By Adrian Waring, NDB

Swarm control is what you do to a colony of honey bees that has actually started swarming preparations – if you want to stop the swarm issuing.

How do you know when to intervene?

By making regular examinations of the brood nest. These examinations must be brief but thorough enough to find queen cells with eggs or tiny larvae in them.

How regular must the examinations be?

Although nothing is totally rigid, bees usually swarm when the oldest queen cell is sealed. This is nine days after the egg it contains was laid. Since we live our lives on a seven-day cycle, it is more convenient to look every seven days from April to early July. The earliest dates are for the far south of the country and the latest for northern areas.

It is important to know the life stages and their duration for both the queen and workers.

Days to Hatching

Even on a seven-day inspection cycle, a missed queen cell can be a disaster. Tiny larvae, both queen and worker, can be developed into a sealed queen cell in less than a week. So, look carefully! A day-old larva will be in a sealed queen cell only five days later!

Hopefully, you find only eggs or tiny larvae in your queen cells. Do something now. If you want to try delaying tactics, you are on your own. Swarm control tactics work best when done at the right time, ie, immediately.

Method and equipment

You must also have a method in mind and enough equipment to put it into practice. Real problems only occur when you don’t have enough equipment. For the following method, you will need a floor, brood box with frames of drawn comb or foundation, and an inner cover and roof.
If there are only unsealed queen cells, proceed as follows:

  1. Move the whole colony to one side. Don’t mix up the brood box and super(s). Keep them separate. A queen in the supers is very undesirable!
  2. Put the new floor and brood box on the old site.
  3. Remove one or two frames from the new box.
  4. From the old brood box, remove a comb of brood in all stages but without any queen cells. Remove any queen cells on that comb if it makes life easier.
  5. Place this frame in the gap you have created in the new box. You can put in another frame of brood if you wish. Fill up the spaces.
  6. Put the queen excluder on top of this new box.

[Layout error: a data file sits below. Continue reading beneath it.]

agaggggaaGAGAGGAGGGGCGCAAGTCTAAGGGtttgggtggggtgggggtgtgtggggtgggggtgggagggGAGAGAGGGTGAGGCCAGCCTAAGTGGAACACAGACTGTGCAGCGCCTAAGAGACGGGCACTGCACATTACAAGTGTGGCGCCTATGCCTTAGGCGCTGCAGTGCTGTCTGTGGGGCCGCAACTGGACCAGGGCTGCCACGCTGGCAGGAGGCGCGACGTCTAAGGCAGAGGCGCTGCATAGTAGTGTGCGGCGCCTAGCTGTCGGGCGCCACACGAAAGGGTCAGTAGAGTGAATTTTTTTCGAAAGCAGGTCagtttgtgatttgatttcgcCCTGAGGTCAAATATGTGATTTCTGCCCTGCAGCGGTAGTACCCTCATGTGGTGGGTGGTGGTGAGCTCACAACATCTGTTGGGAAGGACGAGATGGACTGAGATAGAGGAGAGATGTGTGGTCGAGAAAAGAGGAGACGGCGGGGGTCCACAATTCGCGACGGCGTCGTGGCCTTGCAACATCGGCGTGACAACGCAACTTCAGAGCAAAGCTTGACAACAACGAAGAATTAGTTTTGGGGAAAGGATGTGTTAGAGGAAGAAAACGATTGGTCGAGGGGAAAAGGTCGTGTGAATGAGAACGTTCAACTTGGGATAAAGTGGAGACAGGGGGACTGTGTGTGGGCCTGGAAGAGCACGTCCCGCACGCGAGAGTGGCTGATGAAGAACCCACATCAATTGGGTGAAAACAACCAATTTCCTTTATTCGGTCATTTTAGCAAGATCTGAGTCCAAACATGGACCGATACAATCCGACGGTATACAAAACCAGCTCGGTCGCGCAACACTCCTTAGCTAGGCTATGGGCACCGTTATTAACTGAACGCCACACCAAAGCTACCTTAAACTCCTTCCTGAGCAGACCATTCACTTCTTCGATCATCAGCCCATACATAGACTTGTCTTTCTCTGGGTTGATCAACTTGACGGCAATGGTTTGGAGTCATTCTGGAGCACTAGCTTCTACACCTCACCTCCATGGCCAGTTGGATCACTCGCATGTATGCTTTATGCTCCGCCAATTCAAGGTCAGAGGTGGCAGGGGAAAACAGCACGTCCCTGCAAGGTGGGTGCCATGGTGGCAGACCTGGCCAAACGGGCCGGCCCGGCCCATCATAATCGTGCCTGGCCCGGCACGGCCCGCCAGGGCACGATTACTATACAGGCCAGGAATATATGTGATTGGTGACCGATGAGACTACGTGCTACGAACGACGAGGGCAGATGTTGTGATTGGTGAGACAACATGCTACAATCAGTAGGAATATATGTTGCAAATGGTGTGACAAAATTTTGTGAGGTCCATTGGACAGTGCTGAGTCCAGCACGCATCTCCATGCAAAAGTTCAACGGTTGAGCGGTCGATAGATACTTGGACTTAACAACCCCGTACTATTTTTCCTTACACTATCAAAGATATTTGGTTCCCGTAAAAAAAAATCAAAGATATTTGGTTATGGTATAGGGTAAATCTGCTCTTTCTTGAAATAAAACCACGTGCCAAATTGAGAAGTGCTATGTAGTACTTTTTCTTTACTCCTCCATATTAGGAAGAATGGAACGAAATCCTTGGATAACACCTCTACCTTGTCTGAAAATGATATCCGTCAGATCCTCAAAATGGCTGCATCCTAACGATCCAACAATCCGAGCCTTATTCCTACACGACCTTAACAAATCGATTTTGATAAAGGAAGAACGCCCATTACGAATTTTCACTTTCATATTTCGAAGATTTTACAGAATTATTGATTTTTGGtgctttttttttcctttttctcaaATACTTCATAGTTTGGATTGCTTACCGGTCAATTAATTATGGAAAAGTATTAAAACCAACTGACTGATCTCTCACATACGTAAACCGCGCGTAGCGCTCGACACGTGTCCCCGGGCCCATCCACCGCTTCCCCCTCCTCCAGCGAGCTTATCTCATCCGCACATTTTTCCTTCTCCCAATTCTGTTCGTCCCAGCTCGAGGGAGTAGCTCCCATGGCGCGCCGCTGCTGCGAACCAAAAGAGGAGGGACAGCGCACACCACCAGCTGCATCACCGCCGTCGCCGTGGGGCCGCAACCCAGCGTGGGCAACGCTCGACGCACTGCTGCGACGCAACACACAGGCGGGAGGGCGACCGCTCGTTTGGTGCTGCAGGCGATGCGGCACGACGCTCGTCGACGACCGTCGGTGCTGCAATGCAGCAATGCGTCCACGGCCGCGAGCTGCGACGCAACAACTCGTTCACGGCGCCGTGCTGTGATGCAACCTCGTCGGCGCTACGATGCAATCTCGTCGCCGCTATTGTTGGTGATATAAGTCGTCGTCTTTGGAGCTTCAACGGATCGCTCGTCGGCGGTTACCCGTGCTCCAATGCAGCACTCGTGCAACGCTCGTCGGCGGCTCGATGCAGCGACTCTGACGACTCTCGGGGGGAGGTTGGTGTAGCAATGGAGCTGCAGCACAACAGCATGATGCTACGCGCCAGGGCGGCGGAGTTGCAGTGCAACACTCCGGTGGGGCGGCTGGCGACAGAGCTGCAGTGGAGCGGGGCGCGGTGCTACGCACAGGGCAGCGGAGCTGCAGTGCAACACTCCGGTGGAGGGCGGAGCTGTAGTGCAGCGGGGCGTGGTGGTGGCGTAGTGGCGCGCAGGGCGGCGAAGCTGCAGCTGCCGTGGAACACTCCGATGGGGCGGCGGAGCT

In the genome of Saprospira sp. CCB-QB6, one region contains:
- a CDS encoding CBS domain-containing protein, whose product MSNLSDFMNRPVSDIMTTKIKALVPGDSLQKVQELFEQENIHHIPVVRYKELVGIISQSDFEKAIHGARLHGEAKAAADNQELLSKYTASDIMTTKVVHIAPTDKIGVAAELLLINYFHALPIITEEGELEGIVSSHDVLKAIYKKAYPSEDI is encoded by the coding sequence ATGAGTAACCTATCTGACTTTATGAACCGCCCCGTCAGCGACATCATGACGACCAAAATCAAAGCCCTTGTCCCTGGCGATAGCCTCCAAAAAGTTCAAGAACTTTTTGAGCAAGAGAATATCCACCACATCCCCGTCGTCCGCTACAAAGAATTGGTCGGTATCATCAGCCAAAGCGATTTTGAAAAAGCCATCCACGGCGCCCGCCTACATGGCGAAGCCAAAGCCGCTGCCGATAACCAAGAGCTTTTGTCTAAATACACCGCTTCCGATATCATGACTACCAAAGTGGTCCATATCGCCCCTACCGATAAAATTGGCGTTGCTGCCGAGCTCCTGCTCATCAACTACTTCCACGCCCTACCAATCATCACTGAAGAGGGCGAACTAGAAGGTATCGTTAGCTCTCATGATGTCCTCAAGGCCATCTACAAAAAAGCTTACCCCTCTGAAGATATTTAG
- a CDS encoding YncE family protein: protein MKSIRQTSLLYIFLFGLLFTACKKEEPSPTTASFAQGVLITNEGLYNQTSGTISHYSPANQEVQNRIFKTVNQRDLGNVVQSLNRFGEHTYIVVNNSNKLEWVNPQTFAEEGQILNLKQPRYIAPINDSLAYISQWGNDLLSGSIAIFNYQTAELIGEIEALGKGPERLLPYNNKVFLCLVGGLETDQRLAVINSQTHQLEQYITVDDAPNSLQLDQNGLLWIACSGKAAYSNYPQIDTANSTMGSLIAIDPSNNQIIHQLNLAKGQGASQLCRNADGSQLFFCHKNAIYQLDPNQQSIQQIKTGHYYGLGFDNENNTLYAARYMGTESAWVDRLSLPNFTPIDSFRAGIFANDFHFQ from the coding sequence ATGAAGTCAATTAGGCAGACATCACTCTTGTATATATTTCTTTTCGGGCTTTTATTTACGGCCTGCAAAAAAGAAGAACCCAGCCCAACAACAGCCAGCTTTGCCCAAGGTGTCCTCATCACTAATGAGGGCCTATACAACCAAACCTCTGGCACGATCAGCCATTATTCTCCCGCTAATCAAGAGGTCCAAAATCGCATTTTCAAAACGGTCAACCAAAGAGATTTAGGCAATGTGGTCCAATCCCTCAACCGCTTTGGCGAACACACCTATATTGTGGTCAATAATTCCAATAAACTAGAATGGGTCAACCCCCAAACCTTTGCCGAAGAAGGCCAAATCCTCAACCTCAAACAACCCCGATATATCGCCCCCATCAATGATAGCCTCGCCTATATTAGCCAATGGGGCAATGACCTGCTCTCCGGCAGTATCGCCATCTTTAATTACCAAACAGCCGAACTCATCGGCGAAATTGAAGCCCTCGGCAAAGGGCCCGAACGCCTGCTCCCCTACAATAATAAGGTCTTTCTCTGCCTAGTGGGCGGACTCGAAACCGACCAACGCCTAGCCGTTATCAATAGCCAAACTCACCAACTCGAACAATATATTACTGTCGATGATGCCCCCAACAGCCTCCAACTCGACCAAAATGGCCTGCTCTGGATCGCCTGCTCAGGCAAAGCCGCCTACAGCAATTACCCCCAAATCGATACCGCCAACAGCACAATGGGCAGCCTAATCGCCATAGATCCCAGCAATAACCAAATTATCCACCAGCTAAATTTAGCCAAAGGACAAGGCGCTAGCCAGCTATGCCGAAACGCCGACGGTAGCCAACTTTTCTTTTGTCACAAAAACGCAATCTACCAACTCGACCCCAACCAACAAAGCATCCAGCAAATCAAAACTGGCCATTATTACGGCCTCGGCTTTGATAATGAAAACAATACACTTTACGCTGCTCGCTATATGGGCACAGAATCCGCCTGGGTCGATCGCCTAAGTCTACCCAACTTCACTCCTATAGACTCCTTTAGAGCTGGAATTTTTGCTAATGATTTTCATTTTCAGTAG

7. Put the supers from the original colony on top of the excluder, followed by the inner cover and roof.
  8. In the original brood box, push all the frames up together and fill up the gap(s) with the frame(s) displaced from the new box.
  9. Move this box elsewhere in the apiary. It needs to be at least 2 m (6 ft) away from the original site, with the entranced turned through 90°, away from the original position.

During the next week, the flying bees will return to the original site. If the queen is in the old box, the bees will tear down the queen cells and the bees in the new box will build queen cells. If the queen was on the comb of brood you left new box on the old site, you will have performed the ‘classic’ artificial swarm without finding the queen.

You will know which box the queen is in at this point because there will be no queen cells and you will find eggs laid in worker cells. If there are no queen cells on the combs you moved into the new brood box, you have, as I said, created an artificial swarm.

Reduce the queen cells

In the box which has the queen cells, you need to reduce them to one. In most cases, they will be on the one or two combs you transferred into the new box as it is likely that the queen will be with the majority of the brood nest in the old box.

As soon as the new queen emerges from the cell you left and starts to lay, add combs of brood from the box with the old queen, swapping them with empty combs from the new queen’s colony, if this is feasible. The aim is to build up the brood nest in the box housing the new queen.

The box containing the old queen may well need supering. You must keep your eye on it!

The number of colonies you have can be reduced to the number you want later in the year by uniting. Only overwinter the number of colonies you can feed properly.

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